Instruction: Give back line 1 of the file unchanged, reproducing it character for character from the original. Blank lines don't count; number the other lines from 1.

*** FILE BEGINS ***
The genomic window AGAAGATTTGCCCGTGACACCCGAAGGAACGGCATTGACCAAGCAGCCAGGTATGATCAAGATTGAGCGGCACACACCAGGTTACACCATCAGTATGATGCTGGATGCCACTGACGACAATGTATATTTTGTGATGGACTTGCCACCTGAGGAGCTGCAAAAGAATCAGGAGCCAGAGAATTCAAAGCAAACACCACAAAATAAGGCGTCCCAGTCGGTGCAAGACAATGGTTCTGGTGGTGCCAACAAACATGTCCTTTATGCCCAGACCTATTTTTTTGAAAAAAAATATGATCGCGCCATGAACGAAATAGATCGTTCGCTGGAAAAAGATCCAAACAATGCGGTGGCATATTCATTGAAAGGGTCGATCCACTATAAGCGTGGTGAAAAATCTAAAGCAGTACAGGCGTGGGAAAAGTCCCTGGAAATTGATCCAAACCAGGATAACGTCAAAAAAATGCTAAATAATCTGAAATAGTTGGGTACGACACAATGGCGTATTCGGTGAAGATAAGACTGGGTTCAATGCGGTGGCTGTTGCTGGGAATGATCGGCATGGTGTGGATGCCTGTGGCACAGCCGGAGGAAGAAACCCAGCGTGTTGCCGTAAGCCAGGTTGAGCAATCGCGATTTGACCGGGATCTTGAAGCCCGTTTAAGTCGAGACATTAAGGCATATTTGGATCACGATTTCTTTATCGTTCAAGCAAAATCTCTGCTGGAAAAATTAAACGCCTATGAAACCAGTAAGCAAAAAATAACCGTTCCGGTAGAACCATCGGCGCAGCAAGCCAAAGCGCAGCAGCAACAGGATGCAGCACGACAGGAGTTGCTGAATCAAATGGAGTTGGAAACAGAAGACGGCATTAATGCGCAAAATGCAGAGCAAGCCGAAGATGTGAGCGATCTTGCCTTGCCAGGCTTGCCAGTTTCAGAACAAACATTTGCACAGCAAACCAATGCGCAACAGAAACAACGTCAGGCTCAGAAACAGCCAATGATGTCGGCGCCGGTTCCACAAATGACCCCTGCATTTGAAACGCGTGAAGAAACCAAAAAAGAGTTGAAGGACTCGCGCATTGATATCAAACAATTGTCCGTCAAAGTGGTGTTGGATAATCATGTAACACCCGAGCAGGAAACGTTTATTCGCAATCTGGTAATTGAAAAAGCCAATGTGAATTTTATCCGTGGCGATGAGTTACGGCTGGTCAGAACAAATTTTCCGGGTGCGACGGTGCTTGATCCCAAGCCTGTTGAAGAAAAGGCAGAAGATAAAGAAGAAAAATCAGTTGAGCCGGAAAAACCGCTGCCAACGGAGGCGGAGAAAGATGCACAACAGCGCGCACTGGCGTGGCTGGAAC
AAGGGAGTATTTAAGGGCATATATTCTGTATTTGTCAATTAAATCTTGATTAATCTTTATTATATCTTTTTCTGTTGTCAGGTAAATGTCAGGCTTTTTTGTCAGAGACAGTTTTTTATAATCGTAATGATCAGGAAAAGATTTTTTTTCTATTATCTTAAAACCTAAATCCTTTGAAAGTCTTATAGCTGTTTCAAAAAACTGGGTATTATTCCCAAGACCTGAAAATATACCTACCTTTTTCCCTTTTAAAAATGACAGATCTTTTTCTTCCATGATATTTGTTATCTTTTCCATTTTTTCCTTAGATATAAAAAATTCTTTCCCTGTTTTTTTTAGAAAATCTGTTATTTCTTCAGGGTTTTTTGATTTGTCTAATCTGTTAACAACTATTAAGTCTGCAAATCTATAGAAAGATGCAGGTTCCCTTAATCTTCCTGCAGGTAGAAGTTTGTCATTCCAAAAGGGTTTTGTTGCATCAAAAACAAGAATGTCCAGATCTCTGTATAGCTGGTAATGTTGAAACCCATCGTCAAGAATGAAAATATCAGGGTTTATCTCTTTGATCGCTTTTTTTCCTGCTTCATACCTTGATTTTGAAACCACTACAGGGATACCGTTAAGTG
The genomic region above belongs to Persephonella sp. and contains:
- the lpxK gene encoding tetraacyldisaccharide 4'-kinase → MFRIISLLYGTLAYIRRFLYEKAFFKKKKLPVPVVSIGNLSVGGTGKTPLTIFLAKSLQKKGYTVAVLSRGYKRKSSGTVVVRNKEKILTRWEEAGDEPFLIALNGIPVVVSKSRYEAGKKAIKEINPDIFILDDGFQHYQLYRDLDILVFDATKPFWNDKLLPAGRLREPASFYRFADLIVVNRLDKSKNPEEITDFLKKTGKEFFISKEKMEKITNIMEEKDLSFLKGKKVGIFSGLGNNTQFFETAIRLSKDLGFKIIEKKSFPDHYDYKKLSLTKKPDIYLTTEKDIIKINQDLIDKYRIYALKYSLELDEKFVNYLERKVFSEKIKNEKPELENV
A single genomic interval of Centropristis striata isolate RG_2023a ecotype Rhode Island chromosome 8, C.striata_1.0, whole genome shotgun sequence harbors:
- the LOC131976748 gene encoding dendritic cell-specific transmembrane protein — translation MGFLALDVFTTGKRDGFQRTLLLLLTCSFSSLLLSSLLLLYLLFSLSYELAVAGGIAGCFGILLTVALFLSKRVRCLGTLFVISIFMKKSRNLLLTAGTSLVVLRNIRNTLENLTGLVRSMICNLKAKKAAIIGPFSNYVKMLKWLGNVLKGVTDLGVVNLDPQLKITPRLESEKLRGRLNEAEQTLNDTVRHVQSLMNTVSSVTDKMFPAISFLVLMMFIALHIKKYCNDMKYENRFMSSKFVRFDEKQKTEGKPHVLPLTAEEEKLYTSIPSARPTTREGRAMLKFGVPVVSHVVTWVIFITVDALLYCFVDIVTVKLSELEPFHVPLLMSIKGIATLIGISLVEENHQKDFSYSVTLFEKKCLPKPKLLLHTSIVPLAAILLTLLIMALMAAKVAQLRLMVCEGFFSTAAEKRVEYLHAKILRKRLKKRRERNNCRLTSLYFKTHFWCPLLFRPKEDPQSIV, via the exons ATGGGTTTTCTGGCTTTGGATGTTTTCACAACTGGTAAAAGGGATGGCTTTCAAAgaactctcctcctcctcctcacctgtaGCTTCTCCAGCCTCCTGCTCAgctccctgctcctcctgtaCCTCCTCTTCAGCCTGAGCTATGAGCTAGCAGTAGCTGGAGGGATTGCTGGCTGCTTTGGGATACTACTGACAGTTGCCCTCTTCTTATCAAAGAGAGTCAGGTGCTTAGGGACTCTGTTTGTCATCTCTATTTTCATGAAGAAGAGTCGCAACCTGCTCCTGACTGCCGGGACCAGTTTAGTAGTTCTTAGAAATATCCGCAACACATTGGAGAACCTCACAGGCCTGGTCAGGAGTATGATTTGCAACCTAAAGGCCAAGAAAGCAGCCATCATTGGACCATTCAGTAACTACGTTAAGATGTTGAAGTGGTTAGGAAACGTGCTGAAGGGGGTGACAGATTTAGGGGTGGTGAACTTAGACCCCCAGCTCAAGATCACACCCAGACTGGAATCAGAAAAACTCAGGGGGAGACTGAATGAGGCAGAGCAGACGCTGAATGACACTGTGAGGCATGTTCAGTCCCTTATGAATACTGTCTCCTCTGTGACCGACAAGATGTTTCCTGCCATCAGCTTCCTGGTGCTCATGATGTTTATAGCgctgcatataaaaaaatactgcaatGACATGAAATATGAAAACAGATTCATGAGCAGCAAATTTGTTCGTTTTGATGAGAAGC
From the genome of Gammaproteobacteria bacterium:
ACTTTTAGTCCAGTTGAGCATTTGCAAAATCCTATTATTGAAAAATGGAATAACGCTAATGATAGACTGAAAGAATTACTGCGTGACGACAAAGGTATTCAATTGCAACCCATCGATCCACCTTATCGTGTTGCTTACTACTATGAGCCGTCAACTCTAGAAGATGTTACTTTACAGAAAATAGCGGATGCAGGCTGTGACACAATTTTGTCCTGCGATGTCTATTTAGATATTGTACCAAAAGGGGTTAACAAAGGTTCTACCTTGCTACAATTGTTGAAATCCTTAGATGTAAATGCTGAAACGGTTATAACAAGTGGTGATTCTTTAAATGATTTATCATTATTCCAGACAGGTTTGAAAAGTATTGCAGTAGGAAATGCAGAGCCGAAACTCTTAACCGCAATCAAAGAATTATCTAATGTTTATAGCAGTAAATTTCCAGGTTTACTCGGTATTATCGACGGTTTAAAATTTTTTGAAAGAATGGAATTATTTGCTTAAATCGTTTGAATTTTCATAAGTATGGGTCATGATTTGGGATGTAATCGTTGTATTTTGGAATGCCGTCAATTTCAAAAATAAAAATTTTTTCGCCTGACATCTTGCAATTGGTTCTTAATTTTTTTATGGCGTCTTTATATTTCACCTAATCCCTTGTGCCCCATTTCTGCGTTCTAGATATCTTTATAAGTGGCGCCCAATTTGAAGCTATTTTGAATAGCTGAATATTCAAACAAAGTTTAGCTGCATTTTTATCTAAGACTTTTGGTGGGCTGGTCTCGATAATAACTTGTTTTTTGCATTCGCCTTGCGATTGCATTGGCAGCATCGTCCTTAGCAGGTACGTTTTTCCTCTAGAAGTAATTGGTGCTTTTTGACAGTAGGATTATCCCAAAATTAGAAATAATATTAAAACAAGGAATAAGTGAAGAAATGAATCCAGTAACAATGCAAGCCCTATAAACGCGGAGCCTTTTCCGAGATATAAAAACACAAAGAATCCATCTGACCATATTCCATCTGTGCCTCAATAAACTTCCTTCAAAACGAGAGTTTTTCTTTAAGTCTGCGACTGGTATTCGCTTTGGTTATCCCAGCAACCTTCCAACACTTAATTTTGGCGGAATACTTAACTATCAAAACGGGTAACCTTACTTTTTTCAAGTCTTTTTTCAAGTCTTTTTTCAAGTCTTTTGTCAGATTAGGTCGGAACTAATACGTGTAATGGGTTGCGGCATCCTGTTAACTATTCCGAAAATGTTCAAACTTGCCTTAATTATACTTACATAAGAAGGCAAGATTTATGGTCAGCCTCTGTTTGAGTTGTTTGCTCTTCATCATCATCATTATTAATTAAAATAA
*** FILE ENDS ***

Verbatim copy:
The genomic window AGAAGATTTGCCCGTGACACCCGAAGGAACGGCATTGACCAAGCAGCCAGGTATGATCAAGATTGAGCGGCACACACCAGGTTACACCATCAGTATGATGCTGGATGCCACTGACGACAATGTATATTTTGTGATGGACTTGCCACCTGAGGAGCTGCAAAAGAATCAGGAGCCAGAGAATTCAAAGCAAACACCACAAAATAAGGCGTCCCAGTCGGTGCAAGACAATGGTTCTGGTGGTGCCAACAAACATGTCCTTTATGCCCAGACCTATTTTTTTGAAAAAAAATATGATCGCGCCATGAACGAAATAGATCGTTCGCTGGAAAAAGATCCAAACAATGCGGTGGCATATTCATTGAAAGGGTCGATCCACTATAAGCGTGGTGAAAAATCTAAAGCAGTACAGGCGTGGGAAAAGTCCCTGGAAATTGATCCAAACCAGGATAACGTCAAAAAAATGCTAAATAATCTGAAATAGTTGGGTACGACACAATGGCGTATTCGGTGAAGATAAGACTGGGTTCAATGCGGTGGCTGTTGCTGGGAATGATCGGCATGGTGTGGATGCCTGTGGCACAGCCGGAGGAAGAAACCCAGCGTGTTGCCGTAAGCCAGGTTGAGCAATCGCGATTTGACCGGGATCTTGAAGCCCGTTTAAGTCGAGACATTAAGGCATATTTGGATCACGATTTCTTTATCGTTCAAGCAAAATCTCTGCTGGAAAAATTAAACGCCTATGAAACCAGTAAGCAAAAAATAACCGTTCCGGTAGAACCATCGGCGCAGCAAGCCAAAGCGCAGCAGCAACAGGATGCAGCACGACAGGAGTTGCTGAATCAAATGGAGTTGGAAACAGAAGACGGCATTAATGCGCAAAATGCAGAGCAAGCCGAAGATGTGAGCGATCTTGCCTTGCCAGGCTTGCCAGTTTCAGAACAAACATTTGCACAGCAAACCAATGCGCAACAGAAACAACGTCAGGCTCAGAAACAGCCAATGATGTCGGCGCCGGTTCCACAAATGACCCCTGCATTTGAAACGCGTGAAGAAACCAAAAAAGAGTTGAAGGACTCGCGCATTGATATCAAACAATTGTCCGTCAAAGTGGTGTTGGATAATCATGTAACACCCGAGCAGGAAACGTTTATTCGCAATCTGGTAATTGAAAAAGCCAATGTGAATTTTATCCGTGGCGATGAGTTACGGCTGGTCAGAACAAATTTTCCGGGTGCGACGGTGCTTGATCCCAAGCCTGTTGAAGAAAAGGCAGAAGATAAAGAAGAAAAATCAGTTGAGCCGGAAAAACCGCTGCCAACGGAGGCGGAGAAAGATGCACAACAGCGCGCACTGGCGTGGCTGGAAC